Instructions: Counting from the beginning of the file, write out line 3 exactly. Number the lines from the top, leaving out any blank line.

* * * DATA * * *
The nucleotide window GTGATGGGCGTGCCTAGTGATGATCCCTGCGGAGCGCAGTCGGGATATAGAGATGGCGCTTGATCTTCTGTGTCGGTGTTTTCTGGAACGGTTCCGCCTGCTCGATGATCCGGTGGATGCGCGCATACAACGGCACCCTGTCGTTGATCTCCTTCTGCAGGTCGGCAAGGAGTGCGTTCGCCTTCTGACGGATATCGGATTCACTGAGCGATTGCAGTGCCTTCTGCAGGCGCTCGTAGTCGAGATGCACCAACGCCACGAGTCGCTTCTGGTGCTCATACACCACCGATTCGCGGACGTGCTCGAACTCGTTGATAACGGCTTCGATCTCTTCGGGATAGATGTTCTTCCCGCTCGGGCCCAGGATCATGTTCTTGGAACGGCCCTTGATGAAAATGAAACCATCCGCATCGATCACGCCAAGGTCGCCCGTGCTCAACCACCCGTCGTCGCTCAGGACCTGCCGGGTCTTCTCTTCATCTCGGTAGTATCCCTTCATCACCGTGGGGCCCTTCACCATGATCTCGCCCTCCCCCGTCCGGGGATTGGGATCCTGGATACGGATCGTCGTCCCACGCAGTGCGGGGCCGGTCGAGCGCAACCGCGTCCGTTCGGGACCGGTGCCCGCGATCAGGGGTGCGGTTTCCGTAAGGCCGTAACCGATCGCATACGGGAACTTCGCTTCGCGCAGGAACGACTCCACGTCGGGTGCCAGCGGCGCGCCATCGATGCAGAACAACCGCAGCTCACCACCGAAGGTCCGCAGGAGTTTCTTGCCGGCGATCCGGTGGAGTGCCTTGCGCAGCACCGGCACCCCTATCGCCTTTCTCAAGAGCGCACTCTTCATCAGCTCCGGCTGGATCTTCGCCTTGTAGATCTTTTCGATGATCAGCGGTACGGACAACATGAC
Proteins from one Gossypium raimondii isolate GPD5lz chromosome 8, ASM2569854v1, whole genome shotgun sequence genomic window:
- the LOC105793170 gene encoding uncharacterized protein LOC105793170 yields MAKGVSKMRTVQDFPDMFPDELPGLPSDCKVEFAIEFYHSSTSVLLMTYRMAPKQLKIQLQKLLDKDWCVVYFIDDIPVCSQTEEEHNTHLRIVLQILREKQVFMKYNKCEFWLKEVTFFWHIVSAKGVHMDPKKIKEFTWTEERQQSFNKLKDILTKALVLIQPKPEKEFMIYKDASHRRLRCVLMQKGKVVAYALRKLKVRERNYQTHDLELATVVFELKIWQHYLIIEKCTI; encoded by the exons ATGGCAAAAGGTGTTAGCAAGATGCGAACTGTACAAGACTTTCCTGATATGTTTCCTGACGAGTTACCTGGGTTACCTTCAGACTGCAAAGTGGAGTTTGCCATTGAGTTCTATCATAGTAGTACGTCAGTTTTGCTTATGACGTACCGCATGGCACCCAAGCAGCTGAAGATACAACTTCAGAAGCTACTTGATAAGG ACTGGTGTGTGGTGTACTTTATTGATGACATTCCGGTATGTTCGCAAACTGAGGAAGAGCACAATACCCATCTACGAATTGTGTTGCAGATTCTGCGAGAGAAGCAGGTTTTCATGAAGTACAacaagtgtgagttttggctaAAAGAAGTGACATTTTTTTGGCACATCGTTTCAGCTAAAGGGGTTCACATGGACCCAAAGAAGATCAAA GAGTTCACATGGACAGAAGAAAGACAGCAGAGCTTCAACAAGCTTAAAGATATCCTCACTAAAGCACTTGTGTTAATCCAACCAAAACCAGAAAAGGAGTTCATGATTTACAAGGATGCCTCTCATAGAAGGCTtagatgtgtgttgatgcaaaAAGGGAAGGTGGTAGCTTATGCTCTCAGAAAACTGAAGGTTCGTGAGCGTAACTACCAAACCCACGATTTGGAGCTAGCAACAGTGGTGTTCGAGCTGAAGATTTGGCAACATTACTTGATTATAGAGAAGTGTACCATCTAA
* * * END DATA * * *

- the LOC105793170 gene encoding uncharacterized protein LOC105793170 yields MAKGVSKMRTVQDFPDMFPDELPGLPSDCKVEFAIEFYHSSTSVLLMTYRMAPKQLKIQLQKLLDKDWCVVYFIDDIPVCSQTEEEHNTHLRIVLQILREKQVFMKYNKCEFWLKEVTFFWHIVSAKGVHMDPKKIKEFTWTEERQQSFNKLKDILTKALVLIQPKPEKEFMIYKDASHRRLRCVLMQKGKVVAYALRKLKVRERNYQTHDLELATVVFELKIWQHYLIIEKCTI; encoded by the exons ATGGCAAAAGGTGTTAGCAAGATGCGAACTGTACAAGACTTTCCTGATATGTTTCCTGACGAGTTACCTGGGTTACCTTCAGACTGCAAAGTGGAGTTTGCCATTGAGTTCTATCATAGTAGTACGTCAGTTTTGCTTATGACGTACCGCATGGCACCCAAGCAGCTGAAGATACAACTTCAGAAGCTACTTGATAAGG ACTGGTGTGTGGTGTACTTTATTGATGACATTCCGGTATGTTCGCAAACTGAGGAAGAGCACAATACCCATCTACGAATTGTGTTGCAGATTCTGCGAGAGAAGCAGGTTTTCATGAAGTACAacaagtgtgagttttggctaAAAGAAGTGACATTTTTTTGGCACATCGTTTCAGCTAAAGGGGTTCACATGGACCCAAAGAAGATCAAA GAGTTCACATGGACAGAAGAAAGACAGCAGAGCTTCAACAAGCTTAAAGATATCCTCACTAAAGCACTTGTGTTAATCCAACCAAAACCAGAAAAGGAGTTCATGATTTACAAGGATGCCTCTCATAGAAGGCTtagatgtgtgttgatgcaaaAAGGGAAGGTGGTAGCTTATGCTCTCAGAAAACTGAAGGTTCGTGAGCGTAACTACCAAACCCACGATTTGGAGCTAGCAACAGTGGTGTTCGAGCTGAAGATTTGGCAACATTACTTGATTATAGAGAAGTGTACCATCTAA